Thursday, June 9, 2005

The Column That Wasn't

It dawned on me this morning that I'm one month away from my 30th birthday. The jury is still out on whether or not I'm OK with that. Right now, I'm OK with it. Of course one case of raging PMS could turn me into a crying mess - "Why, why, why?! What do I have to show for my life?!" That kind of rubbish.

In library news, I'm knee deep in weeding our very sad, very embarrassing reference collection. This morning I chucked my entire collection of Who's Who In America (because I hate those damn books) and a Thomas Register set from 2000. To any librarians reading this - yes, my reference collection really is that sad.

Maili mentioned in a previous comment that she'd like to see my aborted RTB column on children in romance. Always eager to please - here it is:

No One Under 12 Admitted

“Anyone who hates children and animals can't be all bad.” – W.C. Fields

Ever look – I mean really look – at couples with small children? At single moms and/or dads with small children? They look like hell, don’t they? Tired, exhausted, working full time – its sort of like Night Of The Living Dead except these poor adults aren’t technically zombies.

So why oh why do romance authors insist on putting small children in romances? Children are not romantic. Sure they’re cute. Sure they’re sweet. But nothing saps the romance out of a situation quicker than a child with a poopy diaper.

Worse still, there are many writers writing child characters who have no business doing so. Has this ever happened to you? You’re reading a book, and everything is going fine. Then little Timmy, age 3, shows up and starts speaking sugary dialogue like:

“I seepy Mommy.”

“Mommy, I no feel good.”

“I wuv you.”

Do kids talk like this in real life? Maybe. Do children often suffer from lisps? Sure. Do I want to read this claptrap in a romance novel? Heck no!

Infants and toddlers are just learning. They haven’t quite figured out the concept of conjugating verbs, adverbs or adjectives. They are also, by their very nature, cute as the dickens (otherwise they’re on shows like Nanny 911). You can’t write them any other way, and some authors have a tendency to go overboard.

Here’s a reminder – romance readers tend to read books for the romance. We do not read romance novels for toddlers who talk like Elmer Fudd.

That isn’t to say that all child characters in Romance Novel Land are inherently awful. Ones of a certain age can actually add dimension and conflict to a story. Thinking back on all the books I’ve read that feature interesting younger characters a pattern begins to emerge. They’re all over the age of 12. Every single one of them. They talk like adults (for the most part) and are going through various angst and struggles that we can all relate to, because after all – we were once in their shoes.

So my advice to romance authors is if you can’t write kids – don’t try. Sure these tykes are cute in real life, but slapping them with cloying dialogue has a way of inducing severe eye rolling in readers. The fact remains, that child characters are a potential minefield. If you can’t write them convincingly, don’t write them at all.

5 comments:

Tara Marie said...

1. For me 30 didn't suck, it was too close to 25 to actually suck. It was 35 that sucked. I was closer to 40 than 25 and I hated that. 40 wasn't bad because I was too busy chasing a 2 year old.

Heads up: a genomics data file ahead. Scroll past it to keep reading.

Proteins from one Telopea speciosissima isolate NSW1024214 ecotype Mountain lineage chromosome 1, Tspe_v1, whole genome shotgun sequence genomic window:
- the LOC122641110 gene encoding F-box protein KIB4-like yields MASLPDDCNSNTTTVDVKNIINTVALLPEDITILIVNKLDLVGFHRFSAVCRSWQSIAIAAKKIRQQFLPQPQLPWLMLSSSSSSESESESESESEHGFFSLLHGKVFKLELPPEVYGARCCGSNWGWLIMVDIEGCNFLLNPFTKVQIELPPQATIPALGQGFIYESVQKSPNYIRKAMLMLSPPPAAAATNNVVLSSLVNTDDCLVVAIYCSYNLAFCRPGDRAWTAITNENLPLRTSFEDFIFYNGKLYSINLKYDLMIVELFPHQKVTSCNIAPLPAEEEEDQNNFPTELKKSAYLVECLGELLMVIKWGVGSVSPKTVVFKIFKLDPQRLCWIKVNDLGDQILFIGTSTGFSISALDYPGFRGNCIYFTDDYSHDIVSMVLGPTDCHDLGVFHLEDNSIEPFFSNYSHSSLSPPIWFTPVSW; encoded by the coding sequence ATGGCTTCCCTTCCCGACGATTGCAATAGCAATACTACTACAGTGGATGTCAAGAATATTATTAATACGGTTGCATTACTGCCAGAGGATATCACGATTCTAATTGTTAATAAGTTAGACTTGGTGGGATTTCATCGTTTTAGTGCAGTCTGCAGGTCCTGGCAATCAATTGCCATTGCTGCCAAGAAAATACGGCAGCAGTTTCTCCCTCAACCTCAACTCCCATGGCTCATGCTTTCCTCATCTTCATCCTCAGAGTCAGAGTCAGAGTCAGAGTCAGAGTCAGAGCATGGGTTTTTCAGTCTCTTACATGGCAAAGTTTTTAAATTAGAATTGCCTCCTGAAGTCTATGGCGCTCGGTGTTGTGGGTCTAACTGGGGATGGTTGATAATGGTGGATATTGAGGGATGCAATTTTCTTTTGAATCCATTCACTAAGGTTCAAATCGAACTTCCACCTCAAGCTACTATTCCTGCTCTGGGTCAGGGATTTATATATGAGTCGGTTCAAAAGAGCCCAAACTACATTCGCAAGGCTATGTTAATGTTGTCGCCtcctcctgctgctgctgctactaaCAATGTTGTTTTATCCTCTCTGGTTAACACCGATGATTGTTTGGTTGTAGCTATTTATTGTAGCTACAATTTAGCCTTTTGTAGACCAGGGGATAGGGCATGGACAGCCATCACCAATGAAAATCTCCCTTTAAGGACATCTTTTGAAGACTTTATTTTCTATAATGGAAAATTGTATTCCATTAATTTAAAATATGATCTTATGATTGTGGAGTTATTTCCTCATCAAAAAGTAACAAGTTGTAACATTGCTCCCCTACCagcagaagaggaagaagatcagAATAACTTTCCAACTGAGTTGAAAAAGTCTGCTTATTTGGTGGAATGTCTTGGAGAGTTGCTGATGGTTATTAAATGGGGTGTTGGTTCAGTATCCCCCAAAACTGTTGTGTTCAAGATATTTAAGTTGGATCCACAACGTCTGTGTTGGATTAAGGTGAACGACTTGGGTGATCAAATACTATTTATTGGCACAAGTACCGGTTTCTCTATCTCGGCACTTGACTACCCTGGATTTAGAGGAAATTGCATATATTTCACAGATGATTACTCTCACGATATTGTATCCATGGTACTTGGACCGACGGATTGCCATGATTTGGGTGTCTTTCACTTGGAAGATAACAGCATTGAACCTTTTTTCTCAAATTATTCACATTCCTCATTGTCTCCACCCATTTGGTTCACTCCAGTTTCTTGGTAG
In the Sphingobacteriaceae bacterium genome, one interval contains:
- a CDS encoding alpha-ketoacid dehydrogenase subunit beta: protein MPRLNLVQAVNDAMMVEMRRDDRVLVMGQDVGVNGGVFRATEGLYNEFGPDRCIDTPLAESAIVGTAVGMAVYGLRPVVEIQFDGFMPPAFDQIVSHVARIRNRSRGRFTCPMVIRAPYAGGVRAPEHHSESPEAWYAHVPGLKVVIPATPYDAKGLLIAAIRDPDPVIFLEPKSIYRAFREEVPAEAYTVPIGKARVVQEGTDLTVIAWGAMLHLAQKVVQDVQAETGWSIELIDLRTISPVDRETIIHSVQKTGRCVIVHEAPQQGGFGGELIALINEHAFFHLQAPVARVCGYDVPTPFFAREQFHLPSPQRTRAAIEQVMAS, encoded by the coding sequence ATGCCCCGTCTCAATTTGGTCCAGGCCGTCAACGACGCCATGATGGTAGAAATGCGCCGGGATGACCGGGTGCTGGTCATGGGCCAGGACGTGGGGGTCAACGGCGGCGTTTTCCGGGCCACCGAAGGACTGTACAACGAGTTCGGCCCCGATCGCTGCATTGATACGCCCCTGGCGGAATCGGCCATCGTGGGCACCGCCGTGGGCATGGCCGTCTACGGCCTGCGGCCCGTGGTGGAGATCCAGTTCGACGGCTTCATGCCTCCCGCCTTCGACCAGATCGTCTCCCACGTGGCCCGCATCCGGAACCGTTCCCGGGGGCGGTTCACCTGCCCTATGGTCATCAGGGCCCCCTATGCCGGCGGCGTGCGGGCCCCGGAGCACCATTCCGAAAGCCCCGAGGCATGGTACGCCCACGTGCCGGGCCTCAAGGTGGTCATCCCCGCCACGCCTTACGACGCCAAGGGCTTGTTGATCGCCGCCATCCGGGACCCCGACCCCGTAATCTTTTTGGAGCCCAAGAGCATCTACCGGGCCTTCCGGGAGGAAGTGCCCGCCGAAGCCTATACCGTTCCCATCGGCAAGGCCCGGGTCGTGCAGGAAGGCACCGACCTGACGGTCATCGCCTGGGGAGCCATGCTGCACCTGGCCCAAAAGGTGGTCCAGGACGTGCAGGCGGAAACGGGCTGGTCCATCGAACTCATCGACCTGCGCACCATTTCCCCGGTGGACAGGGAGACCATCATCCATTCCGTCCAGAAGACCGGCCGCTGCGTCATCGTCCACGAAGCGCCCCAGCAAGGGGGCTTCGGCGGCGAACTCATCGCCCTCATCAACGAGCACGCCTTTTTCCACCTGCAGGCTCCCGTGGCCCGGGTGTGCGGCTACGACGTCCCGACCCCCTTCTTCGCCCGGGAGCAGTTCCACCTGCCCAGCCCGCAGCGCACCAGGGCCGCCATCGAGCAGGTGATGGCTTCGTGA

2. Children in romances can be difficult. I'm not fan of young children being in romance, because parents are exhausted and just as cranky as the kids, and that isn't all that "romantic".

3. I posted this comment about children and lisps at RTB under Maili's column "Romance Killers":

I have a child who has an extensive vocabulary, yet because of voice and tone he still sounds like a 3 1/2 year old. I think this is what’s hard for an author to bring out–they use the lisp to help show this and yet, my son and most children he goes to nursery school with don’t speak with a lisp, the few that do visit a speech pathologist twice a week.

Candy said...

"They are also, by their very nature, cute as the dickens (...)"

I fully subscribe to the theory that young children are so damn cute to avoid us drowning the little suckers after they re-decorate your hallway with their poop, terrorize the cat so badly that she pees in fear and refuses to leave her safe spot under the bed, break your iPod and go into a three-hour crying jag for no discernible reason--all within the same day.

Wendy said...

Candy:
Absolutely right on! I have a 3.5 year old niece who is so cute I get a toothache every time I look at her. But she's also a demon on wheels. So cuteness is obviously some sort a survival technique....

Tara - good point on turning 30. The last really "hard" birthday I had was 26. It struck me as "the point of no return." My coworkers assured me 30 was a cake-walk for them, but 40 was a different story altogether......

lost said...

Thanks for posting the RTB column. Aw, I wish that was in place instead of mine.

My 30th birthday took me by complete surprise. In the morning I woke up, looked at the ceiling as I pondered on the fact that it's my 30th birthday and then, out of blue, I started crying. I didn't expect this at all as I was perfectly fine the day before.

I cried on and off throughout the day. I even wept throughout my 30th birthday party. My brother had the gall to videotape me sobbing into my arms with my husband hovering closely behind, patting my back with awkwardness, and my other brother, who was next to me, grinned throughout the ordeal. Bastard.

My 31st birthday - wept a lot. 32nd - wept a bit. 33rd - less but wept a bit. 33rd - sulk. 34 - sullen. 35th - muted shock. I'm dreading how I'll behave on my 36th. Will- to give him the credit - didn't run and hide. He stayed around with a box of issues. Bless.

Nicole said...

So...how big is that box of issues by now?